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ESD isn’t sure why the remainder did not. Some PUA claimants who contacted The Seattle Times or left comments on online forums said they missed the notification. Others said they ignored it because they’d found jobs and hadn’t collected benefits in weeks or months. Many complained that the language in the notification was unclear. (Demerice said the agency has since added more information about the eligibility issue.)

Whatever the reason, because these beneficiaries were now technically ineligible for PUA benefits, but had not filed for state benefits, some saw their benefit payments stop. Others were asked to repay PUA benefits they’d already received.

Some beneficiaries who’d had their benefits frozen or received overpayment notices also complained they’d been unable to contact ESD to resolve the matter.

“I have no idea what to do,” wrote one poster on Reddit last week. “I’ve used this money for groceries, rent, utilities, and books for college and I need to keep using this money until I get a job.”

Meanwhile, some of those who did file a new claim for regular unemployment benefits found that their new state benefit would be less than they’d been getting under PUA.

Part of that, Demerice said, is that PUA benefits are simply higher than regular state benefits, especially for claimants with lower incomes. For example, the minimum PUA benefit last spring was $235 a week, compared to just $188 a week under the state program. Updated wage data from a worker’s previous employer could also result in a lower benefit, Demerice said.

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That difference in benefit amounts also means some beneficiaries really do have to pay back some of their PUA benefits. That’s because, depending on when their eligibility changed, they may have been technically ineligible to receive those higher PUA benefits, Demerice said.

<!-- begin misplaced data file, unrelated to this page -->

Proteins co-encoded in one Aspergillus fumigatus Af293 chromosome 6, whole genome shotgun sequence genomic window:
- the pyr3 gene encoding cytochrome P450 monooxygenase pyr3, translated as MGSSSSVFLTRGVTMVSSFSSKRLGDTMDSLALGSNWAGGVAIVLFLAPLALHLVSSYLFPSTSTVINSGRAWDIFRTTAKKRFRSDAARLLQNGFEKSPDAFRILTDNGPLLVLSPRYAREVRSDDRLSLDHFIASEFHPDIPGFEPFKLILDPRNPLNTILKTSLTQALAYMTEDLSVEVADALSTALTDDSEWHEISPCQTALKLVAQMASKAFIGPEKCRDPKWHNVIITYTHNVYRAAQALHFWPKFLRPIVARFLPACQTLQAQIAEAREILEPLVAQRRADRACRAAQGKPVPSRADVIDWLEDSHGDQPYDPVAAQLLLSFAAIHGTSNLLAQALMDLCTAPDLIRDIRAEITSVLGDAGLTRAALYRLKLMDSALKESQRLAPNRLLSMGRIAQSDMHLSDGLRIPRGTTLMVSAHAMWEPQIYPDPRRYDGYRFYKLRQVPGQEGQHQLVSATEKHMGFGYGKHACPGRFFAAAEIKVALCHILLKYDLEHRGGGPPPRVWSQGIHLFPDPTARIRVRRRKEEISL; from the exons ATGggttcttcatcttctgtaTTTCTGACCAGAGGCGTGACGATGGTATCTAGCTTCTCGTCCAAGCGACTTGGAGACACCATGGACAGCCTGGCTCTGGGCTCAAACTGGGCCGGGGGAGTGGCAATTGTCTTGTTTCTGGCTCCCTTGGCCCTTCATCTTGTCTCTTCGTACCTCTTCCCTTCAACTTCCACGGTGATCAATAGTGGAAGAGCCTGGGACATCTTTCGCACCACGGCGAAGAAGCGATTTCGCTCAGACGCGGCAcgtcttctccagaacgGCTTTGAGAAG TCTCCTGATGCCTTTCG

“If there ends up being a difference between their weekly benefit amount, between the [regular state unemployment] claim and the PUA claim, then they would be liable for the differential in that,” Demerice said.

Demerice could not provide figures for exactly how many of the 26,000 PUA claimants had seen their benefits reduced or by how much. He also didn’t have figures for the number of overpayment notices that been sent out.

But some workers say they’re seeing their weekly benefit payments drop by a hundred dollars or more. On a Reddit forum on Friday, one person complained of getting “a notification that basically forced me to make a new claim, which dropped my benefit amount over 200$.”

Demerice said PUA beneficiaries who did not respond in time and received overpayment notices can file an appeal with the agency to have the case reviewed.

The one upside of the episode: Last Thursday’s unemployment claims report doesn’t look quite as dire.

ESD initially did not provide an explanation for the spike in weekly claims, which was well above the pattern of recent weeks. Some economists, including two with ESD, suggested it might reflect a combination of factors, including seasonal layoffs and cuts by employers responding to surging cases of COVID-19.

Later, ESD was able to confirm that the “majority” of the spike was made up of “people moving between entitlements and not people who are newly unemployed,” Demerice said.